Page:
(This seems to have published itself several hours earlier than scheduled; so if you were looking for yesterday's edition, it's back there.)
Today is the 14th Day of The Lunar New Year Festival - tomorrow is Lantern’s Day and it marks the end of the Lunar New Year holiday. The day before the Lantern Festival, the Lantern Display stages are built in the open square in the front of temples.
People bring their decorated lanterns to the display stage for the competition. Some lanterns might take more than a month to completely decorate.
February 10, 1940 -
Puss Gets the Boot, the cartoon short is released by MGM on this date. It's the first appearance of Tom and Jerry.
Yeah, yeah, I know that the cat is called Jasper in this cartoon. But dammit, it's Tom, none the less.
February 10, 1945 -
The no. 1 song in America, on this date, was Rum and Coca Cola by Andrews Sisters. (The copyright holder of the song was Morey Amsterdam of The Dick Van Dyke Show fame, but that's another story.)
It's nice to think back in the more 'innocent' era of America, songs about when mother and daughter prostitute rings in the Caribbean were all the rage.
Today in History:
February 10, 60 CE -
St. Paul was believed to have been shipwrecked near Malta while en route to Rome for trial for practicing Catholicism on this date. (It shouldn't have been a shock to the Romans that St. Paul was practicing Catholicism when his first name was St.)
February 10, 1535 -
12 Anabaptists ran nude through the cold and snowy streets of Amsterdam on this date. (Once again, I'm sure there's an explanation but why ask me?)
And you wonder why Anabaptism didn't catch on big in the US - I just wanted to put that little thought in you mind today
February 10, 1840 -
Queen Victoria of the United Kingdom, (whose first language was German, was taught English and French, and became virtually trilingual, though her mastery of the conjugation of the past-participles irregular verbs in English remained incomplete which was luckily not on the English Monarchy exam), married her first cousin, Prince Albert of Saxe-Coburg-Gotha (proving she also failed biology,) on this date.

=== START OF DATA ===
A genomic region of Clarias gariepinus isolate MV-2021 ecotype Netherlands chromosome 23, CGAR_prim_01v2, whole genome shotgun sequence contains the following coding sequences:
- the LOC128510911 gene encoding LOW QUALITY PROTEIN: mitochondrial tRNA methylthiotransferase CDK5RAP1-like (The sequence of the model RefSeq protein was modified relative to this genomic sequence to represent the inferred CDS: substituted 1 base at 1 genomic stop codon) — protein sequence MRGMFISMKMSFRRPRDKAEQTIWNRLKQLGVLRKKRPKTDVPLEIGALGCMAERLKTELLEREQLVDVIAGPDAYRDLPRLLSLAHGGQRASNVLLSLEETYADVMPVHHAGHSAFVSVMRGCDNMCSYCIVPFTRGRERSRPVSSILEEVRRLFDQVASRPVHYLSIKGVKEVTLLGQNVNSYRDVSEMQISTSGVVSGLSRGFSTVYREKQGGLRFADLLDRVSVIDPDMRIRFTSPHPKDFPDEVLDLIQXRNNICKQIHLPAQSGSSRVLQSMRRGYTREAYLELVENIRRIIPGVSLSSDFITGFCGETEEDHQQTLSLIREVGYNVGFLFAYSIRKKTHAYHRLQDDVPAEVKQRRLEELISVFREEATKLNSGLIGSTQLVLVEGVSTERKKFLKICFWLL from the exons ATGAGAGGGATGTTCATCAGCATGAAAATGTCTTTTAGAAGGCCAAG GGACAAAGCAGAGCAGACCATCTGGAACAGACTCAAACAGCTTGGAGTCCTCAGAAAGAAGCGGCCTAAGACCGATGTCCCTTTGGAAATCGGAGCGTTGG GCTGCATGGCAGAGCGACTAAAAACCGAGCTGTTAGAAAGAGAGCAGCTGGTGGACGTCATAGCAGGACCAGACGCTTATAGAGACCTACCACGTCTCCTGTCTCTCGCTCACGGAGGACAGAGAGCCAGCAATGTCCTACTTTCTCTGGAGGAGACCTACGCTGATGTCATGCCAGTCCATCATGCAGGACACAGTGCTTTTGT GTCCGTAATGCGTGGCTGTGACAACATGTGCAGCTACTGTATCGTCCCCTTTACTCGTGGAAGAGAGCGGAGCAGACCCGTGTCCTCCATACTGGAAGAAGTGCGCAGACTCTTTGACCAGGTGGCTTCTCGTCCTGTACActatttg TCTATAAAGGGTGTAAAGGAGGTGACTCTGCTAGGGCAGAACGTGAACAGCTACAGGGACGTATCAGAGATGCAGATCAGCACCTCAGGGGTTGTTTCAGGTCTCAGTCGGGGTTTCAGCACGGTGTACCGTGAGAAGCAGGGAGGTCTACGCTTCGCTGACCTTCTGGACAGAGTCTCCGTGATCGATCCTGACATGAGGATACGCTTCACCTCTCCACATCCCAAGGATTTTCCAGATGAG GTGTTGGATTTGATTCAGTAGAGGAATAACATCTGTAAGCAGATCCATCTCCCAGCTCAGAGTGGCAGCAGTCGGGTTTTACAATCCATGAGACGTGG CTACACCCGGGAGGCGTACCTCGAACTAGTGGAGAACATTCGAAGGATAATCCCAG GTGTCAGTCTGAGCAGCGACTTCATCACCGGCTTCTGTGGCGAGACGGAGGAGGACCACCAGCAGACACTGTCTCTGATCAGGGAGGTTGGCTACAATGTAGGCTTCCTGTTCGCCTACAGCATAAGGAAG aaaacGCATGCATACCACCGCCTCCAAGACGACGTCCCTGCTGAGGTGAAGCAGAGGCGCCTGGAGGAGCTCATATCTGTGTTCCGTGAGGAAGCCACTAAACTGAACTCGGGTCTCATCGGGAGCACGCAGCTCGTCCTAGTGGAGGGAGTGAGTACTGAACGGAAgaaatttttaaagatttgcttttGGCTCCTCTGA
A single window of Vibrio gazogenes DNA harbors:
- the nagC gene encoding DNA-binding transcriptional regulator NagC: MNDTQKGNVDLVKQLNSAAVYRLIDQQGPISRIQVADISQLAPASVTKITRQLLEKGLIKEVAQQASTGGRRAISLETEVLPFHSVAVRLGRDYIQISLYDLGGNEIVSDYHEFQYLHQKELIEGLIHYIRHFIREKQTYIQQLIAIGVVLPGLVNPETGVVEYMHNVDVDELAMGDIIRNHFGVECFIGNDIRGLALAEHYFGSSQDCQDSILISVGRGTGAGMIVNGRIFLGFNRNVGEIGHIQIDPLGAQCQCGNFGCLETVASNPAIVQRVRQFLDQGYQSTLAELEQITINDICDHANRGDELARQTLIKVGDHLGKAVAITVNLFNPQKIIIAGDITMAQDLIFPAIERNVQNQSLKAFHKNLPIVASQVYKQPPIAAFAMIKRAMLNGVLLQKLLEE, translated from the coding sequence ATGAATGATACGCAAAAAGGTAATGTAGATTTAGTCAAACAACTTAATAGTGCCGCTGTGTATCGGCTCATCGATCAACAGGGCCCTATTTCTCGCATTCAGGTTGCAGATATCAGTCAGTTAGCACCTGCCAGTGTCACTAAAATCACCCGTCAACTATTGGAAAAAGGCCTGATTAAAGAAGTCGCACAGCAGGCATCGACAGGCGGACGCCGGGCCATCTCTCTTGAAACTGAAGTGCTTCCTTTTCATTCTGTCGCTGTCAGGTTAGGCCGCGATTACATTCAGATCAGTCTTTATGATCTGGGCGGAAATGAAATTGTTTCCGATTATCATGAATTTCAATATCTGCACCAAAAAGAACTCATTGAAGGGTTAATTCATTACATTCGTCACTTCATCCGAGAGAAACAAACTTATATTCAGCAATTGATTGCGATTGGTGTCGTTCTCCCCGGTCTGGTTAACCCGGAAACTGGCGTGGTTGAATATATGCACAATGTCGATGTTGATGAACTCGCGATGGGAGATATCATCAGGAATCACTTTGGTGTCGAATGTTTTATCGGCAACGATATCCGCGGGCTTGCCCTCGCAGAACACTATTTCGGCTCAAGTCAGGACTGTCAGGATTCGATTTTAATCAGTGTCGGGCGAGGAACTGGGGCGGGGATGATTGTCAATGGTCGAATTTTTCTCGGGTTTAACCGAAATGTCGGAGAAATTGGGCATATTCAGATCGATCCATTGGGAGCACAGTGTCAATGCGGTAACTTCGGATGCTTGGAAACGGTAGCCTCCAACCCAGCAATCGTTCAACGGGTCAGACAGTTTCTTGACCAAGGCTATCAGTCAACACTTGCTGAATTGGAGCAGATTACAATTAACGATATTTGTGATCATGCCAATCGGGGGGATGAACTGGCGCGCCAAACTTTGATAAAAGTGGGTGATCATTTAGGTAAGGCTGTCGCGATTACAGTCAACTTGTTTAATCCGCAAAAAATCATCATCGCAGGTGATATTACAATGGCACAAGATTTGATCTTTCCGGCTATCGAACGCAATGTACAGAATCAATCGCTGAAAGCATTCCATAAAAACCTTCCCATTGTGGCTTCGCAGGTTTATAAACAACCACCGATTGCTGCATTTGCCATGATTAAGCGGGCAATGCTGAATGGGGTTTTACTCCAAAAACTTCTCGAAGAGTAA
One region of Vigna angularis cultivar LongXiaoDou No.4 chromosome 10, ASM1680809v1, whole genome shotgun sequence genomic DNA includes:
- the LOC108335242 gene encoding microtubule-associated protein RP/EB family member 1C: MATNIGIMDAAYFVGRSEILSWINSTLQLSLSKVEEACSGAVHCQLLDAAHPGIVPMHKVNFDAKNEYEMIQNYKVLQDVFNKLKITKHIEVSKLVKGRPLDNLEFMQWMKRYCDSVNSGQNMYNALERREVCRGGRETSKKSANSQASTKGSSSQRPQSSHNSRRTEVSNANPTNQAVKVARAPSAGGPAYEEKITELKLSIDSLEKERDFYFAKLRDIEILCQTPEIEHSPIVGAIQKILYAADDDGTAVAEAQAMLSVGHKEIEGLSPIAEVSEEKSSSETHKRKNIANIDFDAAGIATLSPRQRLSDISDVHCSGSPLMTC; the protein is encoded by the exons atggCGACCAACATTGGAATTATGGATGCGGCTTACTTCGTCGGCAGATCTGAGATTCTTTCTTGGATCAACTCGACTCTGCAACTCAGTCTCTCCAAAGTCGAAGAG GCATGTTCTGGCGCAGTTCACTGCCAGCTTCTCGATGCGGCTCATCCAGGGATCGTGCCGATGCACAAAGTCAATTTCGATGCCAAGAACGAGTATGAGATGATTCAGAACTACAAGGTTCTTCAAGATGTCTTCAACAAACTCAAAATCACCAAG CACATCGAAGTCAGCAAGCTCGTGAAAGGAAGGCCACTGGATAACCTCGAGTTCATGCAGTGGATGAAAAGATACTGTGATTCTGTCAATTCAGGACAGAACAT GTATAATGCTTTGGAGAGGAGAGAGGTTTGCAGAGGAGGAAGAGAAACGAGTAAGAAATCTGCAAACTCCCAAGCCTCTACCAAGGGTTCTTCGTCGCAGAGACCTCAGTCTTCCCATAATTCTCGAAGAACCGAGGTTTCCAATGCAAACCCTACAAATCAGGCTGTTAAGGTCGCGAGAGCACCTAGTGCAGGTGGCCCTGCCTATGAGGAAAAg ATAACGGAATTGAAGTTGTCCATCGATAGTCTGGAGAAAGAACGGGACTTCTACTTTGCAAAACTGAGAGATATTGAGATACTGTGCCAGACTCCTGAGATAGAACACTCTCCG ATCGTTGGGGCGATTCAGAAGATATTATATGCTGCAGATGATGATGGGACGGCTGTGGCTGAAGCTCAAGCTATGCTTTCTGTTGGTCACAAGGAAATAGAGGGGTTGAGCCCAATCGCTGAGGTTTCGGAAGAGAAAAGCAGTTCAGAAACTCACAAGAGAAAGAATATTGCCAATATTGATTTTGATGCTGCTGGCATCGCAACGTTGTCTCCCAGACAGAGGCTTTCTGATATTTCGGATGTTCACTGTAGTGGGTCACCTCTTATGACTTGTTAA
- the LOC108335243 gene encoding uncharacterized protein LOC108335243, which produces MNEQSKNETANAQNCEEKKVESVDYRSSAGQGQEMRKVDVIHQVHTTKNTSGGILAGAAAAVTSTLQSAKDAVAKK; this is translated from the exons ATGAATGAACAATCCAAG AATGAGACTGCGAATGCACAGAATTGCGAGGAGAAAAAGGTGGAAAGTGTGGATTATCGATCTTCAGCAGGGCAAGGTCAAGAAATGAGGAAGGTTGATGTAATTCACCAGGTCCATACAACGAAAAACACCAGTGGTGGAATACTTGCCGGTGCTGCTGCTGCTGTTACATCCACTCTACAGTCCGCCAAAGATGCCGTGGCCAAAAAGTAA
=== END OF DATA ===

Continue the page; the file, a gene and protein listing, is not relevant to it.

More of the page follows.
She arranged marriages for her nine children (mostly to their first cousins) and forty-two grandchildren (mostly to their own first cousins - they needed charts and grafts to make sure they didn't marry their own brothers and sisters) across the continent, tying Europe together; this earned her the nickname "the grandmother of Europe".
Oh those wacky inbred royals.
February 10, 1855 -
US citizenship laws were amended to include all children of US parents born abroad on this date.
February 10, 1863 -
Little people Tom Thumb and Lavinia Warren married in a ceremony at New York's Grace Episcopal Church. P. T. Barnum footed the bill for the wedding, and generated tremendous publicity (and revenue - reception tickets $75, adjusted for inflation, $1250 in today's dollars) in the weeks prior to and
following the nuptials.
February 10, 1920 -
Polish general and politician Józef Haller, performed a symbolic wedding of Poland to the sea, celebrating restitution of Polish access to open sea.
February 10, 1967 -
The 25th Amendment to the United States Constitution was ratified on this date.
The 25th Amendment (Amendment XXV) to the United States Constitution deals with succession to the Presidency and establishes procedures both for filling a vacancy in the office of the Vice President, as well as responding to Presidential disabilities. It supersedes the ambiguous wording of Article II, Section 1, Clause 6 of the Constitution, which doesn't explicitly state whether the Vice President becomes the President if the President died, resigned, was removed from office or was unable to discharge the Presidential powers.
February 10, 1968 -
Peggy Fleming won the gold medal in women's figure skating for the US at the Winter Olympic Games in Grenoble, France, on this date.
In 1994, Sports Illustrated named her one of the 40 individuals who most significantly altered or elevated sports in the previous 40 years.
And so it goes